The Search for a Treatment
Clinical trials aimed at attacking the Alzheimer's before symptoms occur
Alzheimer’s disease is an epidemic. It attacks the brain’s nerve cells, causing memory loss, behavioral changes, confusion, and deterioration of language skills. It affects more than 5 million Americans 65 and older, and that is expected to increase to 13.8 million by 2050 unless science finds a treatment. Alzheimer’s and other forms of dementia are projected to cost the nation $236 billion this year and the figure could reach $1 trillion by 2050, according to the Alzheimer’s Association.
At Boston University, dozens of researchers are looking for tests that could lead to early diagnosis and interventions to prevent or delay the disease, running clinical trials that may result in treatments and an eventual cure, working to understand genetic risk factors, and studying Alzheimer’s impact on caregivers.
The Boston University Alzheimer’s Disease Center, established in 1996, is one of 31 such centers nationwide funded by the National Institutes of Health and dedicated to conducting research into the disease, enhancing clinical care, and providing education.
In this special report, BU Today examines the work of five BU researchers.
The challenge of developing a treatment for Alzheimer’s, says BU’s Robert Stern, is that once symptoms develop, existing drug interventions deliver too little too late. For those fated to develop the disease, changes in the brain happen as long as 15 to 25 years before any outward signs of impairment, such as memory loss or inability to perform cognitive tasks. Alzheimer’s is not an abrupt onset condition, but an insidious continuum, from no symptoms (preclinical phase) to mild memory loss and other cognitive difficulties (mild cognitive impairment, or MCI phase) to more pronounced memory and cognitive impairment, severe enough to impact independent functioning (dementia phase). By the time Alzheimer’s causes dementia, the brain is damaged beyond repair.
Autopsies have long confirmed the ways Alzheimer’s ravages the brain. The cerebral cortex, the brain region involved in thinking, planning, and remembering, gradually shrivels up. In the hippocampus, which plays an important role in the formation of new memories, shrinkage is severe. The fluid-filled spaces in the brain grow larger, and abnormal, sticky clusters, or plaques, of beta-amyloid, a toxic protein, aggregate between neurons. This makes it impossible for them to communicate in what in the healthy brain is a vast, intricate circuit board of cells that transmit the nerve impulses that control everything we do, think, and feel, voluntary and involuntary. Most researchers currently believe that the beta-amyloid plaques begin a destructive cascade of events in the brain, including the buildup of another bad protein, called tau, inside the brain cells, ultimately leading to the death of those cells, inflammatory responses, progressive atrophy of the brain, worsening cognitive functioning, and ultimately, death.
“There hasn’t been a new Food and Drug Administration–approved Alzheimer’s treatment for about 12 years,” says Stern. “There’s this gigantic need to find a meaningful treatment.”
It’s a grim picture. But Stern, a School of Medicine professor of neurology, neurosurgery, and anatomy and neurobiology, and director of BU’s Alzheimer’s Disease Center (BU ADC) Clinical Core, is hopeful that Alzheimer’s will become a treatable disease. As one of his many responsibilities, he oversees a series of clinical trials, funded by both the National Institutes of Health (NIH) and industry, that focus on the effectiveness of experimental drugs to treat Alzheimer’s at all stages of the disease, even before its ensuing downhill slide ending in full-blown dementia. What fuels the optimism of Stern, his team, and others around the world collaborating in these clinical trials is that there are now ways to identify markers in the brain that have been shown to be strong indicators that someone has Alzheimer’s and will develop worsening symptoms. This, says Stern, means that people whose brain scans indicate a high risk of the disease could be treated before they are symptomatic. By targeting those destructive beta-amyloid plaques, these experimental compounds could prove effective in minimizing or arresting the disease’s assault on the brain.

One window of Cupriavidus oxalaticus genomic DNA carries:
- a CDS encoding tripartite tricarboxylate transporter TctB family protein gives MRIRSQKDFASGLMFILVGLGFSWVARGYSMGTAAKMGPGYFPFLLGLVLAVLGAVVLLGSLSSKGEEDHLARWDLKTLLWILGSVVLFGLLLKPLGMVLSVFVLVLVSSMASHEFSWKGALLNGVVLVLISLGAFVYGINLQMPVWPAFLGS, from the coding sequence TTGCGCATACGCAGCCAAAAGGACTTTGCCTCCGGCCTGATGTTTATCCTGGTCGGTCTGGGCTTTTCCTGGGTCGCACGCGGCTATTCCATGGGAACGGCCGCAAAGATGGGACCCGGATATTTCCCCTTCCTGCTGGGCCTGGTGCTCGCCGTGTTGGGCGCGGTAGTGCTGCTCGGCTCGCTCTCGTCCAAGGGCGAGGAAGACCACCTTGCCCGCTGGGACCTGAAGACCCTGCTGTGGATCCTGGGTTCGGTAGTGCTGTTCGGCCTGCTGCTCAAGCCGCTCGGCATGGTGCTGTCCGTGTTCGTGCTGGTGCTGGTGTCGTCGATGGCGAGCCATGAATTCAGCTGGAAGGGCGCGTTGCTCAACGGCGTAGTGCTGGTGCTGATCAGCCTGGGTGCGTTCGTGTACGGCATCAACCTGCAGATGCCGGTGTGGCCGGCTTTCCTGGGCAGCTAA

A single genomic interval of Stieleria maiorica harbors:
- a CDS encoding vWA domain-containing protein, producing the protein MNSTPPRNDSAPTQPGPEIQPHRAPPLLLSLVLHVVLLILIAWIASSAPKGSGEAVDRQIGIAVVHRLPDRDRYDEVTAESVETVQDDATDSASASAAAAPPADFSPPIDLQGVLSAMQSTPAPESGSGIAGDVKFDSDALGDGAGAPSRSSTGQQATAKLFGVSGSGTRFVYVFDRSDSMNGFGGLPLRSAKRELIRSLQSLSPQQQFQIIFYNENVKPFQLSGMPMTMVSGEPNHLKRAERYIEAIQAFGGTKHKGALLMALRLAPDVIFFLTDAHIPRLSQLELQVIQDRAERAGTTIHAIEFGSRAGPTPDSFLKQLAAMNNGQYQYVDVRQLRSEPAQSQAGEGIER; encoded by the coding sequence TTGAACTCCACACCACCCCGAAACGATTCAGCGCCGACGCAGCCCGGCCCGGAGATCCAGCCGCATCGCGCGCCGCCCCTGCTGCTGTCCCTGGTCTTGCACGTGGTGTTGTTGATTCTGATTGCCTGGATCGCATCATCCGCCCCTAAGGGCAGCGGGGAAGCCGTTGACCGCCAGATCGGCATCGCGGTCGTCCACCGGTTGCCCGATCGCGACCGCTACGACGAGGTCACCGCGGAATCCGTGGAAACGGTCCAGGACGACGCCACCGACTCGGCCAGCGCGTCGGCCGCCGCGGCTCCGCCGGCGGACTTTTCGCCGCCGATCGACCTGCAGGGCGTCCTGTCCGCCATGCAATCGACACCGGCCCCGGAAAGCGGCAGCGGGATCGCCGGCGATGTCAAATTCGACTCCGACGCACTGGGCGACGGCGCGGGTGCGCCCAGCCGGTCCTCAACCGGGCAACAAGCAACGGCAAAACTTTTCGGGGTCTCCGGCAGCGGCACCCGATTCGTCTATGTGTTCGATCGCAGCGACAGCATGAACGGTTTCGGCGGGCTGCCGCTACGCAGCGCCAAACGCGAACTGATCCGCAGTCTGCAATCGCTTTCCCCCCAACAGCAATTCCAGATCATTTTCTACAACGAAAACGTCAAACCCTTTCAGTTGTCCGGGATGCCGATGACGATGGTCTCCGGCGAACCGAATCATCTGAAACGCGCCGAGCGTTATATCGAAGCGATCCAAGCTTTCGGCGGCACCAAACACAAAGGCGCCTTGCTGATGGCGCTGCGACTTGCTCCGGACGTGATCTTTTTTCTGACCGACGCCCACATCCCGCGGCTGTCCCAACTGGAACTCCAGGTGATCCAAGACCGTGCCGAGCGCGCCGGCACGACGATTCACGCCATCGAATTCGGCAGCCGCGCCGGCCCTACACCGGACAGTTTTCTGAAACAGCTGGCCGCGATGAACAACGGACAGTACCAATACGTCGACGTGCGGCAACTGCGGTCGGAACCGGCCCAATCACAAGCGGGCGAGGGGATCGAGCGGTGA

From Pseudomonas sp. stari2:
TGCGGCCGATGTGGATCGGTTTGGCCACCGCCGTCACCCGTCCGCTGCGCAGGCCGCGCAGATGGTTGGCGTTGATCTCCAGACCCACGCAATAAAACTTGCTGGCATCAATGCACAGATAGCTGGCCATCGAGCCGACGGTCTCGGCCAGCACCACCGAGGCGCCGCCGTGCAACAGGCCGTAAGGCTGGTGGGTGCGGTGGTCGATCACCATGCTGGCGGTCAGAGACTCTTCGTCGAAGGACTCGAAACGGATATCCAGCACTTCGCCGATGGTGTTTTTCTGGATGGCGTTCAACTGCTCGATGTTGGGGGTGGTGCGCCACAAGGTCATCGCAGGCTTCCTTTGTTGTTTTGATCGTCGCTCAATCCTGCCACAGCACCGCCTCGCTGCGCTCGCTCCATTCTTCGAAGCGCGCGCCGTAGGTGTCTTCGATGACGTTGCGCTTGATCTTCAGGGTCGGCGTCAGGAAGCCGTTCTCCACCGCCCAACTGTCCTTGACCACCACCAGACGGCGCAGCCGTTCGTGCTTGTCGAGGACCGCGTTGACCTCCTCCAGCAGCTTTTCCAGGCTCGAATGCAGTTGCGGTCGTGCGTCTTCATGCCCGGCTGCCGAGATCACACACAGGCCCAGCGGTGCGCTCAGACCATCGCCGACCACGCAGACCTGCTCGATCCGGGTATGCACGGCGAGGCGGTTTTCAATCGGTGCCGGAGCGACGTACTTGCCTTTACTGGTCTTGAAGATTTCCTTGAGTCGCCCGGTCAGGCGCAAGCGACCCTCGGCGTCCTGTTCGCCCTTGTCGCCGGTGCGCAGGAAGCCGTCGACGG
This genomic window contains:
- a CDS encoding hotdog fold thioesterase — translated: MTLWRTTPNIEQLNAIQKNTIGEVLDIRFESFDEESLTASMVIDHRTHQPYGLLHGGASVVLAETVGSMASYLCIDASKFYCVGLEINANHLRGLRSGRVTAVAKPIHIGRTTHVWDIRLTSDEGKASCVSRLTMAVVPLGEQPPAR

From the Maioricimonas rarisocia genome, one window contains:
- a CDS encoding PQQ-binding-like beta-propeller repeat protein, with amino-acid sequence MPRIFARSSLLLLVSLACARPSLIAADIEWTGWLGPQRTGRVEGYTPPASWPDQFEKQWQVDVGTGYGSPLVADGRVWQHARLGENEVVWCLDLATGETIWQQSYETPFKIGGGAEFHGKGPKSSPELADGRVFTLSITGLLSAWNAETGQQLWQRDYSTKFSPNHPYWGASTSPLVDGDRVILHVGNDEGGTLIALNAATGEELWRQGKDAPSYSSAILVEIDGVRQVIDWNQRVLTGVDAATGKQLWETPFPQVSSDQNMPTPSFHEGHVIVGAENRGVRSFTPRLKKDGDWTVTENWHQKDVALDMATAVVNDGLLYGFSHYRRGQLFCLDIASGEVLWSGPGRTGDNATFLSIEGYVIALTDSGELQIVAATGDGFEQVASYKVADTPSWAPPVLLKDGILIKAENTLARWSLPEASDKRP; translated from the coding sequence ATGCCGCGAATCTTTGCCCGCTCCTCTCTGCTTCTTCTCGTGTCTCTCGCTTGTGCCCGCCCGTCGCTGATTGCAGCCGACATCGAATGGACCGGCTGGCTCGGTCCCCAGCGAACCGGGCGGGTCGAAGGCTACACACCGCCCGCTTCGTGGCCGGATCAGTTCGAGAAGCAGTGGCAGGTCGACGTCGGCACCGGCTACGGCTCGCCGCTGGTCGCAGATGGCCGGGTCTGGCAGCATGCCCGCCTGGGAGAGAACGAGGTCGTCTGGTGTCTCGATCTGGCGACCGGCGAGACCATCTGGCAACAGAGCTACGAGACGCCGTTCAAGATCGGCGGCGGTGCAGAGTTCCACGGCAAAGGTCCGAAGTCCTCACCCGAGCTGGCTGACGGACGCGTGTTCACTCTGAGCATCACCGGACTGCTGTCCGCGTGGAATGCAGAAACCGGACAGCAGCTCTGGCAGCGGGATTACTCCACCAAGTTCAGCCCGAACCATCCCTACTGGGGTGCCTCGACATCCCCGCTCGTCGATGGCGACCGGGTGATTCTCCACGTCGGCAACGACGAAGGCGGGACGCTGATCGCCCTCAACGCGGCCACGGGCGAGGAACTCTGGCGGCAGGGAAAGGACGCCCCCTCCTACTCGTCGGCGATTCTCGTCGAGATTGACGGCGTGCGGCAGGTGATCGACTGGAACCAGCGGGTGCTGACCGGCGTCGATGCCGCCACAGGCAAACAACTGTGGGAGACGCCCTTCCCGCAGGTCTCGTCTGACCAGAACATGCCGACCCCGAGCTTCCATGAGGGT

Current treatments for Alzheimer’s-induced dementia are no match for the brain’s deterioration. Stern and his team’s current clinical trials—reflecting intervention at different points along the Alzheimer’s continuum—are comparing experimental drugs to placebo, measuring the effectiveness of potential drug therapies aimed at removing beta-amyloid from the brain or protecting the brain cells from the toxic effects of the protein. All of these studies involve carefully screened volunteers recruited through the BU ADC. All of the clinical studies dovetail with the center’s flagship HOPE (Health Outreach for the Elderly) study, which is a registry of research participants to help researchers who are studying normal aging and Alzheimer’s disease.
Like Sisyphus, fighting an uphill battle
Stern is emphatic that clinical trials must be stepped up. With 330 baby boomers turning 60 every hour, a public health crisis looms. “There hasn’t been a new Food and Drug Administration–approved Alzheimer’s treatment for about 12 years, and the problem is only going to grow exponentially over the next decade,” he says. “There’s this gigantic need to find a meaningful treatment.” And what he calls a preclinical treatment would offer the greatest promise.
Anyone who has a loved one with Alzheimer’s is most likely familiar with the drug Aricept (generic name: donepezil). But it does not slow the progression of, or cure, the disease; it provides only small improvements in small numbers of patients, says Stern. That drug and a handful of others “are still being used and prescribed, as they should be. But none do anything to actually modify the disease course; they weren’t designed to do anything to slow down the disease, which is currently the only disease among the top 10 causes of death in this country that can’t be cured, prevented, or slowed down.” Like Sisyphus, he says, drugs like Aricept are fighting an uphill battle as more and more cells are being destroyed, until the drugs have no effect at all. In contrast, the new drugs being examined in current clinical trials aim to slow the course of the disease by intervening in some aspect along the course of its destructive descent.